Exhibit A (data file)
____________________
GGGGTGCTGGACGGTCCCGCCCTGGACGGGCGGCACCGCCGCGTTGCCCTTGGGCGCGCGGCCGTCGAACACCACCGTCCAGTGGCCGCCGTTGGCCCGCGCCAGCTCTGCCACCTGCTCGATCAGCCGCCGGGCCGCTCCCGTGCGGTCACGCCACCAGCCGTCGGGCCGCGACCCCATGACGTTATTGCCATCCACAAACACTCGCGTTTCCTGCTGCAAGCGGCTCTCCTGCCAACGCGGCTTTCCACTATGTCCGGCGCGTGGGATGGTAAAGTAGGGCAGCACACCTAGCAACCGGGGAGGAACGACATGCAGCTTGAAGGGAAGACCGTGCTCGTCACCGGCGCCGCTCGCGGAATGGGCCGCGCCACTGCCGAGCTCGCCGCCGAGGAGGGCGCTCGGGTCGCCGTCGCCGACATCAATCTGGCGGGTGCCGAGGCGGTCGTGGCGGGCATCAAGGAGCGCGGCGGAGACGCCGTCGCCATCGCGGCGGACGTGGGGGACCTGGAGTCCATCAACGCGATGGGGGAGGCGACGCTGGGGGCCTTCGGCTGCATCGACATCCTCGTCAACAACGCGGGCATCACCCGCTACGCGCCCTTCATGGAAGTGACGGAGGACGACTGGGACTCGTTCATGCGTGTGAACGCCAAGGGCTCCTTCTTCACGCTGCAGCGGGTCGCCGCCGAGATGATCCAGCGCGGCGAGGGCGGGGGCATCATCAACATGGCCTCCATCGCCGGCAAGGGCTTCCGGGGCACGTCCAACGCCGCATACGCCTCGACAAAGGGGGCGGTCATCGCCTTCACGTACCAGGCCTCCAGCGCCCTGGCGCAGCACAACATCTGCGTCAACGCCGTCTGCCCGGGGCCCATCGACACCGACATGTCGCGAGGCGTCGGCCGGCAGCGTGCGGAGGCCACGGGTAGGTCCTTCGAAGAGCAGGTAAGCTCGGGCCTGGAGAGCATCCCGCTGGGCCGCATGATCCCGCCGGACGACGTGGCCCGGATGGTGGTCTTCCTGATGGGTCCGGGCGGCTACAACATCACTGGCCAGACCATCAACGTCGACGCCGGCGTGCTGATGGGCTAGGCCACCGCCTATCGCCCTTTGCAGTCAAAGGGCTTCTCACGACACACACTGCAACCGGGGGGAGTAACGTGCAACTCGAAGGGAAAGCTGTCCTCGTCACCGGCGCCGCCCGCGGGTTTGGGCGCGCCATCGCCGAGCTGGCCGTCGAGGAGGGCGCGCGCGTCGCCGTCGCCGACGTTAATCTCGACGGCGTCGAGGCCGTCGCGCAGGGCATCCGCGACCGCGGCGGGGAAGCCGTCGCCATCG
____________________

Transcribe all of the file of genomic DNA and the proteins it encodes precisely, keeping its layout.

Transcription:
GGGGTGCTGGACGGTCCCGCCCTGGACGGGCGGCACCGCCGCGTTGCCCTTGGGCGCGCGGCCGTCGAACACCACCGTCCAGTGGCCGCCGTTGGCCCGCGCCAGCTCTGCCACCTGCTCGATCAGCCGCCGGGCCGCTCCCGTGCGGTCACGCCACCAGCCGTCGGGCCGCGACCCCATGACGTTATTGCCATCCACAAACACTCGCGTTTCCTGCTGCAAGCGGCTCTCCTGCCAACGCGGCTTTCCACTATGTCCGGCGCGTGGGATGGTAAAGTAGGGCAGCACACCTAGCAACCGGGGAGGAACGACATGCAGCTTGAAGGGAAGACCGTGCTCGTCACCGGCGCCGCTCGCGGAATGGGCCGCGCCACTGCCGAGCTCGCCGCCGAGGAGGGCGCTCGGGTCGCCGTCGCCGACATCAATCTGGCGGGTGCCGAGGCGGTCGTGGCGGGCATCAAGGAGCGCGGCGGAGACGCCGTCGCCATCGCGGCGGACGTGGGGGACCTGGAGTCCATCAACGCGATGGGGGAGGCGACGCTGGGGGCCTTCGGCTGCATCGACATCCTCGTCAACAACGCGGGCATCACCCGCTACGCGCCCTTCATGGAAGTGACGGAGGACGACTGGGACTCGTTCATGCGTGTGAACGCCAAGGGCTCCTTCTTCACGCTGCAGCGGGTCGCCGCCGAGATGATCCAGCGCGGCGAGGGCGGGGGCATCATCAACATGGCCTCCATCGCCGGCAAGGGCTTCCGGGGCACGTCCAACGCCGCATACGCCTCGACAAAGGGGGCGGTCATCGCCTTCACGTACCAGGCCTCCAGCGCCCTGGCGCAGCACAACATCTGCGTCAACGCCGTCTGCCCGGGGCCCATCGACACCGACATGTCGCGAGGCGTCGGCCGGCAGCGTGCGGAGGCCACGGGTAGGTCCTTCGAAGAGCAGGTAAGCTCGGGCCTGGAGAGCATCCCGCTGGGCCGCATGATCCCGCCGGACGACGTGGCCCGGATGGTGGTCTTCCTGATGGGTCCGGGCGGCTACAACATCACTGGCCAGACCATCAACGTCGACGCCGGCGTGCTGATGGGCTAGGCCACCGCCTATCGCCCTTTGCAGTCAAAGGGCTTCTCACGACACACACTGCAACCGGGGGGAGTAACGTGCAACTCGAAGGGAAAGCTGTCCTCGTCACCGGCGCCGCCCGCGGGTTTGGGCGCGCCATCGCCGAGCTGGCCGTCGAGGAGGGCGCGCGCGTCGCCGTCGCCGACGTTAATCTCGACGGCGTCGAGGCCGTCGCGCAGGGCATCCGCGACCGCGGCGGGGAAGCCGTCGCCATCG